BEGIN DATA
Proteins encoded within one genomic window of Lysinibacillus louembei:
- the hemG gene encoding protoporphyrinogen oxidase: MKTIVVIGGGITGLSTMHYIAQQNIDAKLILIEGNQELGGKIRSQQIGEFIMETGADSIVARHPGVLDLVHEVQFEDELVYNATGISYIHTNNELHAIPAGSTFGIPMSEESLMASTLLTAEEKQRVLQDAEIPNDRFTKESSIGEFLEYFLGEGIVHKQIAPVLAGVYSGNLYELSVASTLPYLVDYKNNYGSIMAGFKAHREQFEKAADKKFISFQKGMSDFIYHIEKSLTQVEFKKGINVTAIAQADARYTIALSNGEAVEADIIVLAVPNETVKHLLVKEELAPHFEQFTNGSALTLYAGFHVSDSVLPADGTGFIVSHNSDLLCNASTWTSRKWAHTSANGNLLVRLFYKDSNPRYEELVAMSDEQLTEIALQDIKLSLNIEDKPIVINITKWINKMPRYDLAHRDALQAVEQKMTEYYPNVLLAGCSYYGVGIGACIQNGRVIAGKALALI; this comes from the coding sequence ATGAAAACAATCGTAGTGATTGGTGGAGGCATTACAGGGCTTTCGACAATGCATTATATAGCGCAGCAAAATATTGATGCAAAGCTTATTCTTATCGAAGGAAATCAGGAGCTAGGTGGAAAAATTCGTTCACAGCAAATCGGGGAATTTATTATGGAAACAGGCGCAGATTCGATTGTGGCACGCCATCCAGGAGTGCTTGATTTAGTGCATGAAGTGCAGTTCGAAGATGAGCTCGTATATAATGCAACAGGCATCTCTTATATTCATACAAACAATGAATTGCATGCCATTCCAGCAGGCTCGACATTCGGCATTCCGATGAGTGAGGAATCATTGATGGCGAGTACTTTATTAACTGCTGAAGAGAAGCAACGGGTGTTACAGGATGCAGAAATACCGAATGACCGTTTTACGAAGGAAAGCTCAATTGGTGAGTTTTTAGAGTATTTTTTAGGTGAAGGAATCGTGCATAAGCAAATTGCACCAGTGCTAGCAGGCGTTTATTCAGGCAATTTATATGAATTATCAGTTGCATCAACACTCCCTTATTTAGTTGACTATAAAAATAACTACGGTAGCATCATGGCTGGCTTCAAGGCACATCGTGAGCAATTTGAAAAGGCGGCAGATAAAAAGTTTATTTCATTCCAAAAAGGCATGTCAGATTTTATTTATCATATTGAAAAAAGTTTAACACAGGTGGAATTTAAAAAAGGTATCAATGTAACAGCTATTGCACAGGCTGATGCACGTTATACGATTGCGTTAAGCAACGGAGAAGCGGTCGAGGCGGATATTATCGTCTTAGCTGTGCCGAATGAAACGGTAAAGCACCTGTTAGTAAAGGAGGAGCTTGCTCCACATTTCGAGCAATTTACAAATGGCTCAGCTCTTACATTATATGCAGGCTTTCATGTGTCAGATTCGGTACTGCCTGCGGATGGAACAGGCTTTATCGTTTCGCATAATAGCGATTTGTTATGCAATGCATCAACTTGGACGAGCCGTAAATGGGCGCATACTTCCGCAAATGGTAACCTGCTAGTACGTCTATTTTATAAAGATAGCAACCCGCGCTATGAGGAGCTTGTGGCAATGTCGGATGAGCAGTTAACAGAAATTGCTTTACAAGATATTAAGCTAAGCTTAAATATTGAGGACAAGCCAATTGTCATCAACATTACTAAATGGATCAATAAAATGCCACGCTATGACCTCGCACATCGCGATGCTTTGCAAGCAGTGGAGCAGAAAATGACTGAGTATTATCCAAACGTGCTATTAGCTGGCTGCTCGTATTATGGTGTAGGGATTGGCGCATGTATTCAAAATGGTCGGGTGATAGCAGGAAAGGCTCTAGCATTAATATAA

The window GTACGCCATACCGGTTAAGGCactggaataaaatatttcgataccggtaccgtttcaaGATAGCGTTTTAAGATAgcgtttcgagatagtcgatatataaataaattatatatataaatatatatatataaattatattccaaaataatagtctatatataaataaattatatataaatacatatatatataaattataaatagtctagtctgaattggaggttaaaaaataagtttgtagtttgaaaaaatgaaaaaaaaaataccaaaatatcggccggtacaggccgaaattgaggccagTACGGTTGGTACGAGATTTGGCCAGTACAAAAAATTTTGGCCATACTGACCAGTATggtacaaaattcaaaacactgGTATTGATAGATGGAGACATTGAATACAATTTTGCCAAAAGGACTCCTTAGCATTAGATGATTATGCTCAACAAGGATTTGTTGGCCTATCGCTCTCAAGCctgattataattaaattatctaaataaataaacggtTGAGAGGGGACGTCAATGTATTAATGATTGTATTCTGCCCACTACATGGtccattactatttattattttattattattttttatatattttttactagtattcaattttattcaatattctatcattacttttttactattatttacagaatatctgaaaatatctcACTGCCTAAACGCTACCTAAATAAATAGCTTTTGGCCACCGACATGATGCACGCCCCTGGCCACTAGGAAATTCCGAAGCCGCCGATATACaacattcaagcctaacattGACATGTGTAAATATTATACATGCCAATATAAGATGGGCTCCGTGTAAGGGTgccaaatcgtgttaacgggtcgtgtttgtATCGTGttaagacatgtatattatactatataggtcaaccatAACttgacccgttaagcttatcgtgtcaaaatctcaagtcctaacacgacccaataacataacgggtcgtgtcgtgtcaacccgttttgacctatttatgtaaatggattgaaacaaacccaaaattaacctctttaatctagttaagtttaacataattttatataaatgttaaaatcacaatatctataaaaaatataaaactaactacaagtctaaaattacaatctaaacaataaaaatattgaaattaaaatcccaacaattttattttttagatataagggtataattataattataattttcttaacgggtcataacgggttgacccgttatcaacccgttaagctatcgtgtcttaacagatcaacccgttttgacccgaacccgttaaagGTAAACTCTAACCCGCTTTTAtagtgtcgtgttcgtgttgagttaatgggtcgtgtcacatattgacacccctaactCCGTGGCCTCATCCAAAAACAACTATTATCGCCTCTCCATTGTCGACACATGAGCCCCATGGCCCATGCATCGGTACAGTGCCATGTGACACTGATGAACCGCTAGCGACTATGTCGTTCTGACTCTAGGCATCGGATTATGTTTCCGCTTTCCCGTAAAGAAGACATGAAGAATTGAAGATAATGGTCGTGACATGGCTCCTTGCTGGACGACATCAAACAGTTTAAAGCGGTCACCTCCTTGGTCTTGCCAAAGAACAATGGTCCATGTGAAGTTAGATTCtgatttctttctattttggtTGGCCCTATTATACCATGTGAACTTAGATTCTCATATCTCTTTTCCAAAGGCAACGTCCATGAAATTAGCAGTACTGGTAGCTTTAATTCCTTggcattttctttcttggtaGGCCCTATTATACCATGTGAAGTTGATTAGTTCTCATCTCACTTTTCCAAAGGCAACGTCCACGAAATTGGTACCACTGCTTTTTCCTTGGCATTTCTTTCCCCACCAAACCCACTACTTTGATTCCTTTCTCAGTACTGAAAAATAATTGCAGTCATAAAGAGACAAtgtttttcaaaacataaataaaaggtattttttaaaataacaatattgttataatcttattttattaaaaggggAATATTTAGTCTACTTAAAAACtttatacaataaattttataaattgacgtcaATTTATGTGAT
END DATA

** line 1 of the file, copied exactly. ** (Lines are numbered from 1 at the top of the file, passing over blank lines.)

Proteins encoded within one genomic window of Lysinibacillus louembei: